Do you reckon the EBCs will go ahead or be dropped by the next government??(6 Posts)
Won't it be too late by then - 2015, isn't it (the election)?- the DCs are due to start the curriculum in 2015 aren't they? Presumably in the September to be examined in summer 2017.
I am praying that an ex-teacher friend of mine is right as he recalled how relatively 'easy' the brand new GCSEs were the first year they were taken. He thinks the EBCs will 'go easy' for the first year. DS2 needs for this to be the case. He'd've been a great candidate for the hey-day of modular GCSE but he's just gone into Y7...
Cynically, I reckon they'll be kept.
Labour finds it very convenient to 'let" the Tories (or right now coalition) take the difficult choices, then they make a hoo-ha about nastiness, but then carry on with exactly the same policies.
But it could be there'll be no choice other than to keep them, that late in the day, won't it?
I heard that Gove has an associated plan to reintroduce CSE style exams alongside the EBCs which he dropped. DS2 would have been an ideal CSE candidate, actually!
Well if the change is started, new teaching methods adopted, new work studied and the new exams planned for (hah! - as much as these things ever are) then I hope they don't drop them.
It is bad enough that DS will be in the first year of these totally new exams without him starting the study for these at a time that it might all come to a griding halt overnight and revert back to the old system again. That would be even worse.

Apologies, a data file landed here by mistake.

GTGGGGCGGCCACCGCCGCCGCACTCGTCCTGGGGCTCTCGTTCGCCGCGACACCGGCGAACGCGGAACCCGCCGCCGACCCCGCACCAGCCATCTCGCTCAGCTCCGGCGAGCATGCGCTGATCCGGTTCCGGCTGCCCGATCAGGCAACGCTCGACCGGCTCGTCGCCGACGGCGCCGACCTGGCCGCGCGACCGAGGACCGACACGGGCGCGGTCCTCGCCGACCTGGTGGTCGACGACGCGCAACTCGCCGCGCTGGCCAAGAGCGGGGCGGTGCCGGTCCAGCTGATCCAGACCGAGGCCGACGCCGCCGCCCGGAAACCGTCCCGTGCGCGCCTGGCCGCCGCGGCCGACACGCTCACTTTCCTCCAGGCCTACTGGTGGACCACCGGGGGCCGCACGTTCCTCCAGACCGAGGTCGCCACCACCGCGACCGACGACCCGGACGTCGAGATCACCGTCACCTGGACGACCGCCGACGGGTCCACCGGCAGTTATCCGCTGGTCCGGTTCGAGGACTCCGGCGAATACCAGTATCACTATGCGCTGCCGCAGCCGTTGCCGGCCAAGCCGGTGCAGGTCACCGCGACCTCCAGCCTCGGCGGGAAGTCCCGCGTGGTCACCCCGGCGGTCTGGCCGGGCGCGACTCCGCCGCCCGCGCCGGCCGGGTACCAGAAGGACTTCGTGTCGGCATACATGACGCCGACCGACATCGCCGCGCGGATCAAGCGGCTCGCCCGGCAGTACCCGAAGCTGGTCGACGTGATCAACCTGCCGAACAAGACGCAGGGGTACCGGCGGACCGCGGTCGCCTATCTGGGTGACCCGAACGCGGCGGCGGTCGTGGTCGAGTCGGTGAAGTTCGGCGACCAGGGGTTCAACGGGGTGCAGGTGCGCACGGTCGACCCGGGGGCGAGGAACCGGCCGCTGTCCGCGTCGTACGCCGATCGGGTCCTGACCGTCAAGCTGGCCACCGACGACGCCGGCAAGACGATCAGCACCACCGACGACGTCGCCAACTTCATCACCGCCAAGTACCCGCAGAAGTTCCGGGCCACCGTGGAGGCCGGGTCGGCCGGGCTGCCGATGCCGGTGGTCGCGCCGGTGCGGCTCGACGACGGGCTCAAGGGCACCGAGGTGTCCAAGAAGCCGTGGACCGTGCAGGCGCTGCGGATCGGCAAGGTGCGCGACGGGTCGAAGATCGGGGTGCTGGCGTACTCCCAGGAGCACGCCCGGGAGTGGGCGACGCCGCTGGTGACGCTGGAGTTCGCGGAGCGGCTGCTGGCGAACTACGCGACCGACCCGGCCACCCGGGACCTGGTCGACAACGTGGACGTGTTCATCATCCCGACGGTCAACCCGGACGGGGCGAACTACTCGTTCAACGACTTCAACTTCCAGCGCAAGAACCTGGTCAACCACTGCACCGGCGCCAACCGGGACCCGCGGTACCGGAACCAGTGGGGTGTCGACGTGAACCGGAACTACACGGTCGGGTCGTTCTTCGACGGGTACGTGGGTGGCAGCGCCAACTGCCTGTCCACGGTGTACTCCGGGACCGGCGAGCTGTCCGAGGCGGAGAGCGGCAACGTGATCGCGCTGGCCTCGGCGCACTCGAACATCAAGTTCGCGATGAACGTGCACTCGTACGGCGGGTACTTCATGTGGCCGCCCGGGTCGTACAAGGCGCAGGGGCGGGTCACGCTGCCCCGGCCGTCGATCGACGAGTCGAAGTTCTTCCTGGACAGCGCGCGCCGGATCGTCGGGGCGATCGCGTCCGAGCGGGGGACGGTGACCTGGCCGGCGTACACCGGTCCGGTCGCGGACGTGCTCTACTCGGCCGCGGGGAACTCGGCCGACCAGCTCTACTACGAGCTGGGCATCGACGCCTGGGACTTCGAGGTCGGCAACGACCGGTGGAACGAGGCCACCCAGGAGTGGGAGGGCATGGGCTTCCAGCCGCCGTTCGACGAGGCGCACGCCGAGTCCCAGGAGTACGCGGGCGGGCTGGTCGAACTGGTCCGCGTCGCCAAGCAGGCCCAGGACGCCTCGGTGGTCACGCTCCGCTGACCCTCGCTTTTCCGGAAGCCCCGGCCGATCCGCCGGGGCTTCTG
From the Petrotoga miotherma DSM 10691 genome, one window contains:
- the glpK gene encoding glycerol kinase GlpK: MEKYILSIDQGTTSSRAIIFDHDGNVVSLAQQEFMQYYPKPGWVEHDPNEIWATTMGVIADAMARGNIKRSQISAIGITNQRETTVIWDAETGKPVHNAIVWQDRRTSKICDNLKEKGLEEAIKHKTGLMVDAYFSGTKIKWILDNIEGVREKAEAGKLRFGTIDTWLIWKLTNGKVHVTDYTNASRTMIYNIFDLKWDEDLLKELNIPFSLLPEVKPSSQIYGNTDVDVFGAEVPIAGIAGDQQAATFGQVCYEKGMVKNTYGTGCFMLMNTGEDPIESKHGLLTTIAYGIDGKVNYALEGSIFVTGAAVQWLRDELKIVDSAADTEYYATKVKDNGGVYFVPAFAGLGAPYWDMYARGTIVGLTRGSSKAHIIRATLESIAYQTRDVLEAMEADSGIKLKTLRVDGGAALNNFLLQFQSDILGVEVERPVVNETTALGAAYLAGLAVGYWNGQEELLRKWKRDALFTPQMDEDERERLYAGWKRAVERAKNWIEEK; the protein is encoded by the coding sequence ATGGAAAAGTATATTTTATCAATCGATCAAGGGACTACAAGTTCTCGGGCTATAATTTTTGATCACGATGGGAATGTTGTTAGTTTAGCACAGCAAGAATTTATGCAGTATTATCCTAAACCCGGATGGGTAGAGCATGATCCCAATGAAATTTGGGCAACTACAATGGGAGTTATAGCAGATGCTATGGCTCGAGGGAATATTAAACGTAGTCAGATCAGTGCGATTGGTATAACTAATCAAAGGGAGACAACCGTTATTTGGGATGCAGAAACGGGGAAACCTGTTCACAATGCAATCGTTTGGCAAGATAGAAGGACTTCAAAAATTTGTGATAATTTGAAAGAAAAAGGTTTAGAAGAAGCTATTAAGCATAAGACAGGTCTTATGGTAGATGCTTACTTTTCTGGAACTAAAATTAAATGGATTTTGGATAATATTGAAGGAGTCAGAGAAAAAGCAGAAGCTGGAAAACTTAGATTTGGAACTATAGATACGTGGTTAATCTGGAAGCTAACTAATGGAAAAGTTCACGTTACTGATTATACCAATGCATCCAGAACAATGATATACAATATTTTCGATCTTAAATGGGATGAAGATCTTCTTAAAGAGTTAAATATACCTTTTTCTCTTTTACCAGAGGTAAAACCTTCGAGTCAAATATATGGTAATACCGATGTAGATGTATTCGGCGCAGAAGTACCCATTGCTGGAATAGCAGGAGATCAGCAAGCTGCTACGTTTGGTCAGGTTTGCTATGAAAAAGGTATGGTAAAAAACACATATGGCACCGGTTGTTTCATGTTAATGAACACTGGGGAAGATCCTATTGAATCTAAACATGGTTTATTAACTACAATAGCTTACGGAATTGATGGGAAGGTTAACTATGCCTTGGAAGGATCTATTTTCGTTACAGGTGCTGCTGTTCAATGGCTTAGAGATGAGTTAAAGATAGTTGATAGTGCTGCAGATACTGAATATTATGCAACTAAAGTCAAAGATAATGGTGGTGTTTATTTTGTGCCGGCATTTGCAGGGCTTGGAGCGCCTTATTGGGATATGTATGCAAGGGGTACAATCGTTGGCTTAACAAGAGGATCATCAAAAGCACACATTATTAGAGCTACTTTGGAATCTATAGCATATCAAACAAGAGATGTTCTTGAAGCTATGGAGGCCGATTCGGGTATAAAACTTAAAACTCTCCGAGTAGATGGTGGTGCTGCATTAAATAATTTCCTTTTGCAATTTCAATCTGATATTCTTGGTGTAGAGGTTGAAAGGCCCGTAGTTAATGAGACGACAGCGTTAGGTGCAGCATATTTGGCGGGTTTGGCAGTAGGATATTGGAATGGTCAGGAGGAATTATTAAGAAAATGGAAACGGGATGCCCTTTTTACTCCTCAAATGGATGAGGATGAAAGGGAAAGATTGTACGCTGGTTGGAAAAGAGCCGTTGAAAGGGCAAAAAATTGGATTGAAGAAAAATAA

Whilst Labour currently oppose EBCs there must be a reasonable chance they will drop that opposition if the new exams are as popular as current polls indicate. I would be very surprised if Labour actually scrap them (assuming they win the next election which is by no means guaranteed).
I must say I don't oppose EBCs in principle. What I do oppose is:
-The complete lack of dry-run testing them
-The possibility that less able DC will leave school with nothing to show for 5 years of hard work
-The potential lack of provision for these DC
-The way the new 'linear style' GCSEs aren't being differentiated, via title, from old style 'modular' ones which your mum could do for you which actually puts current Y8 & 9 DCs at a disadvantage as few employers and increasingly colleges will make the connection between the exams sat in different years.
Personally I had no problem with GCEs and CSEs but they'd've needed to be run by proper comprehensives so a DC could do a CSE in a couple of subjects and GCE in others (god, my GS in 1980 taught CSE Maths & French!). But we are only just emerging from the Blairite notion that 'All DC must have a higher level of educational qualification' to mean 'All shall have degrees', aren't we? So the idea of <gasp> differentiating exam types according to need is still anathema.
I think a CSE is a good way of demonstrating that 'this DS has shown a good, solid, basic grasp of this subject, sufficient to see him through a) every day life and b) the requirements of an apprenticeship or traineeship'; the GCSE to demonstrate 'a higher level and more academic grasp of the subject to lead to either a higher academic level of traineeship or A levels'.
As it is a lower ability DC sits a different paper at GCSE than a more academic DC yet they get awarded the same qualification (I mean Foundation v. Higher).
I appreciate that the GCE/CSE thing won't happen again although it so could be re-examined in the light of comprehensive education, as opposed to the GS/SM 'pass/fail at 11' split that delineated them in the 1980s.
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